Impingement of the dorsal spinous processes, a condition known as “kissing spines”, is a common finding in horses that present with back pain.
In affected horses, the spaces between the tips of the vetebrae’s fin-like spinous processes are narrowed and eventually obliterated. Where impingement is moderate to severe, the affected area reacts by producing more bone — further reducing the space between the vertebrae and exacerbating the disease.
Although radiographic (X-ray) changes to the processes may be easily identified, making a diagnosis remains challenging. There is not necessarily a link between the changes evident on X-ray and the clinical signs — in other words, the impinging processes may not be the cause of the horse’s sore back.
If a connection can be made, however, various treatment options can be considered. Conservative therapy involves local medication of the epaxial musculature (back muscles) with corticosteroids, analgesia (pain relief) and physiotherapy. A more invasive option is a surgical procedure called an ostectomy, in which varying amounts of affected dorsal spinous processes are partially removed with a surgical saw.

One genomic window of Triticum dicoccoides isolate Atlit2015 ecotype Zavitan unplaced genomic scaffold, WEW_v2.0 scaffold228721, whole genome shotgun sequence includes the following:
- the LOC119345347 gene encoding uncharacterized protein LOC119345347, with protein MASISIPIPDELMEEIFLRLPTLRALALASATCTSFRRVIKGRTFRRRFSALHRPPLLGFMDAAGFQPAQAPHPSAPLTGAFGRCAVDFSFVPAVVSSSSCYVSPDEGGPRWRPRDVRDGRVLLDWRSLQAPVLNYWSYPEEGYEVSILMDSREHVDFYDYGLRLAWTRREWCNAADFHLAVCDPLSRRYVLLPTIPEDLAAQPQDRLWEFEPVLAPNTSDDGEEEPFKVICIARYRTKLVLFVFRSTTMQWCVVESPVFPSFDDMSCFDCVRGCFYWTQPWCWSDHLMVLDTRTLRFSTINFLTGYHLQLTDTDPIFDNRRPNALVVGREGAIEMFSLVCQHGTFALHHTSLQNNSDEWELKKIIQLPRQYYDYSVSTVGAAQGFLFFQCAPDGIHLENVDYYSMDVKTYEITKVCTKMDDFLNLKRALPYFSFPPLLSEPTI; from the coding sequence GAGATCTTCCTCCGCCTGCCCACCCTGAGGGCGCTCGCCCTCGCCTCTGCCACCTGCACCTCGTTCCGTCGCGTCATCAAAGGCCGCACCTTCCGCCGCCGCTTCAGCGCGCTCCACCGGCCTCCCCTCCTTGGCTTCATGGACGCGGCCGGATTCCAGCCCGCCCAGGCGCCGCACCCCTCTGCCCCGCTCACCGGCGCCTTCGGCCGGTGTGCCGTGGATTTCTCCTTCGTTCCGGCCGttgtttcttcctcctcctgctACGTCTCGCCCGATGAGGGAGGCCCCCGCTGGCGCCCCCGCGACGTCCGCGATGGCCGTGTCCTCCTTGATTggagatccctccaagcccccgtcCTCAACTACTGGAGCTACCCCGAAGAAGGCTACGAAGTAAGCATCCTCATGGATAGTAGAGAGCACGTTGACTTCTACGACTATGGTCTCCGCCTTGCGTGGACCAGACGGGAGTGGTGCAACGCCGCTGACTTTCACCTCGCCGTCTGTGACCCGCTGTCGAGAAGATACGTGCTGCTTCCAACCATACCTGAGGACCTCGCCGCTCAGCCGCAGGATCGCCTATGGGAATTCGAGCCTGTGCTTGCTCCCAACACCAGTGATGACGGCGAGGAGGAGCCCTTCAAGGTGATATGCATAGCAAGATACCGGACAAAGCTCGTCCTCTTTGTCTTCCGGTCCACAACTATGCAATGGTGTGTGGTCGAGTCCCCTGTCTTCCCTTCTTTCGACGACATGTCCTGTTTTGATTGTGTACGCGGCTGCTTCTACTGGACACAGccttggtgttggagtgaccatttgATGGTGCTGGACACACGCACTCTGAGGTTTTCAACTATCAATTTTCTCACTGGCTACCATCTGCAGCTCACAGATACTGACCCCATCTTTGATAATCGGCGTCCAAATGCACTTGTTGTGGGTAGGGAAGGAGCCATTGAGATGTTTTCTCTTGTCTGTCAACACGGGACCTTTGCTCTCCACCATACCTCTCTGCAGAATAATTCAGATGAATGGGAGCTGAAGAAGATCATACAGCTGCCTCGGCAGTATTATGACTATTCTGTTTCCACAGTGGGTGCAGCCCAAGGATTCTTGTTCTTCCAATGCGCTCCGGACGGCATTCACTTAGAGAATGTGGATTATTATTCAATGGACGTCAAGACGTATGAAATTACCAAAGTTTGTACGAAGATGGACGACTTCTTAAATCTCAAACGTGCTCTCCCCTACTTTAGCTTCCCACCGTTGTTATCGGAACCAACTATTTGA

This traditional “open” surgical approach can be very effective, but the operation can be technically demanding to perform. Exposing the vertebrae requires a lengthy incision along the spine, which carries associated risks of infection and potential healing problems. The supraspinous ligament, which runs along the top of the processes and must be cut to access them, is very dense. Identifying the affected areas during surgery can be difficult.
After ostectomy, the patient will require a prolonged period of recuperation before he can return to athletic work.
Through the keyhole
A relatively new procedure for the treatment of kissing spines offers a much less invasive alternative.
Known as interspinous ligament desmotomy surgery (ISLD), the technique involves surgical division (cutting) of the interspinous ligaments that connect adjoining spinous processes. The procedure is carried out from the side, through very small incisions, leaving the supraspinous ligament intact.